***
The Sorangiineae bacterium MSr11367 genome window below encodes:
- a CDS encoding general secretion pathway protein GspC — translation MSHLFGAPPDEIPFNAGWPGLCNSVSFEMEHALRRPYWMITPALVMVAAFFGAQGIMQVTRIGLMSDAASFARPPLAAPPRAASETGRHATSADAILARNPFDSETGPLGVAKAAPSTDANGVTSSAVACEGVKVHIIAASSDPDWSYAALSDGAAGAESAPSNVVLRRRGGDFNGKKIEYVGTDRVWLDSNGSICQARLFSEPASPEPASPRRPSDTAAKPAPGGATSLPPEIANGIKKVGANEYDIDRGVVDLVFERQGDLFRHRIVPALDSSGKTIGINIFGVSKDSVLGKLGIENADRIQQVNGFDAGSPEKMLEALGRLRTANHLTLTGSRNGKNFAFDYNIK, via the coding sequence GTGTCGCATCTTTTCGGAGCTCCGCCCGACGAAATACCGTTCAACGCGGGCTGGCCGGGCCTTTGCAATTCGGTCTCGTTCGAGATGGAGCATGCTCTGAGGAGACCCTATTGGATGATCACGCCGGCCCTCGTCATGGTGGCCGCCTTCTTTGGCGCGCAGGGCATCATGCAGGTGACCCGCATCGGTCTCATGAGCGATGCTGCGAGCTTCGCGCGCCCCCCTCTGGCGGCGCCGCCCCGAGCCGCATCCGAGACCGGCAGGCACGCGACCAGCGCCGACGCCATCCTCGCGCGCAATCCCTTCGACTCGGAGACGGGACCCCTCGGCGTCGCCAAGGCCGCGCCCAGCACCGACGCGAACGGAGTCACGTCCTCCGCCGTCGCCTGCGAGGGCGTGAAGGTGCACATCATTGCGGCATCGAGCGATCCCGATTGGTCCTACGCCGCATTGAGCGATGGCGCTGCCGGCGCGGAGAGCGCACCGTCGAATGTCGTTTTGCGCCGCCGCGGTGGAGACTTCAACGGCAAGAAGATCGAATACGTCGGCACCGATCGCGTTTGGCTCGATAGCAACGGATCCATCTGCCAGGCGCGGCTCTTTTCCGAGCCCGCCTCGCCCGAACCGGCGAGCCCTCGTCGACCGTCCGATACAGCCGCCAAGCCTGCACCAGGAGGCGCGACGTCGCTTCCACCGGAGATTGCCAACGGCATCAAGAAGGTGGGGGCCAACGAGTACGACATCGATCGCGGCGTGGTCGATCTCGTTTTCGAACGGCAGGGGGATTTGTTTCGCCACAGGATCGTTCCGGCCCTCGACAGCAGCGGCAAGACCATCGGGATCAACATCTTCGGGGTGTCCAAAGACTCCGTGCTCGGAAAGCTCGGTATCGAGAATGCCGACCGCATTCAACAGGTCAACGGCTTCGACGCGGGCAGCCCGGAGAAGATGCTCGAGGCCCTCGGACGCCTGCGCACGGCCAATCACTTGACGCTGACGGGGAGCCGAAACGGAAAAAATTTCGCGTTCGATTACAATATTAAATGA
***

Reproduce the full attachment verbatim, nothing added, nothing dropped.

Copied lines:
The Sorangiineae bacterium MSr11367 genome window below encodes:
- a CDS encoding general secretion pathway protein GspC — translation MSHLFGAPPDEIPFNAGWPGLCNSVSFEMEHALRRPYWMITPALVMVAAFFGAQGIMQVTRIGLMSDAASFARPPLAAPPRAASETGRHATSADAILARNPFDSETGPLGVAKAAPSTDANGVTSSAVACEGVKVHIIAASSDPDWSYAALSDGAAGAESAPSNVVLRRRGGDFNGKKIEYVGTDRVWLDSNGSICQARLFSEPASPEPASPRRPSDTAAKPAPGGATSLPPEIANGIKKVGANEYDIDRGVVDLVFERQGDLFRHRIVPALDSSGKTIGINIFGVSKDSVLGKLGIENADRIQQVNGFDAGSPEKMLEALGRLRTANHLTLTGSRNGKNFAFDYNIK, via the coding sequence GTGTCGCATCTTTTCGGAGCTCCGCCCGACGAAATACCGTTCAACGCGGGCTGGCCGGGCCTTTGCAATTCGGTCTCGTTCGAGATGGAGCATGCTCTGAGGAGACCCTATTGGATGATCACGCCGGCCCTCGTCATGGTGGCCGCCTTCTTTGGCGCGCAGGGCATCATGCAGGTGACCCGCATCGGTCTCATGAGCGATGCTGCGAGCTTCGCGCGCCCCCCTCTGGCGGCGCCGCCCCGAGCCGCATCCGAGACCGGCAGGCACGCGACCAGCGCCGACGCCATCCTCGCGCGCAATCCCTTCGACTCGGAGACGGGACCCCTCGGCGTCGCCAAGGCCGCGCCCAGCACCGACGCGAACGGAGTCACGTCCTCCGCCGTCGCCTGCGAGGGCGTGAAGGTGCACATCATTGCGGCATCGAGCGATCCCGATTGGTCCTACGCCGCATTGAGCGATGGCGCTGCCGGCGCGGAGAGCGCACCGTCGAATGTCGTTTTGCGCCGCCGCGGTGGAGACTTCAACGGCAAGAAGATCGAATACGTCGGCACCGATCGCGTTTGGCTCGATAGCAACGGATCCATCTGCCAGGCGCGGCTCTTTTCCGAGCCCGCCTCGCCCGAACCGGCGAGCCCTCGTCGACCGTCCGATACAGCCGCCAAGCCTGCACCAGGAGGCGCGACGTCGCTTCCACCGGAGATTGCCAACGGCATCAAGAAGGTGGGGGCCAACGAGTACGACATCGATCGCGGCGTGGTCGATCTCGTTTTCGAACGGCAGGGGGATTTGTTTCGCCACAGGATCGTTCCGGCCCTCGACAGCAGCGGCAAGACCATCGGGATCAACATCTTCGGGGTGTCCAAAGACTCCGTGCTCGGAAAGCTCGGTATCGAGAATGCCGACCGCATTCAACAGGTCAACGGCTTCGACGCGGGCAGCCCGGAGAAGATGCTCGAGGCCCTCGGACGCCTGCGCACGGCCAATCACTTGACGCTGACGGGGAGCCGAAACGGAAAAAATTTCGCGTTCGATTACAATATTAAATGA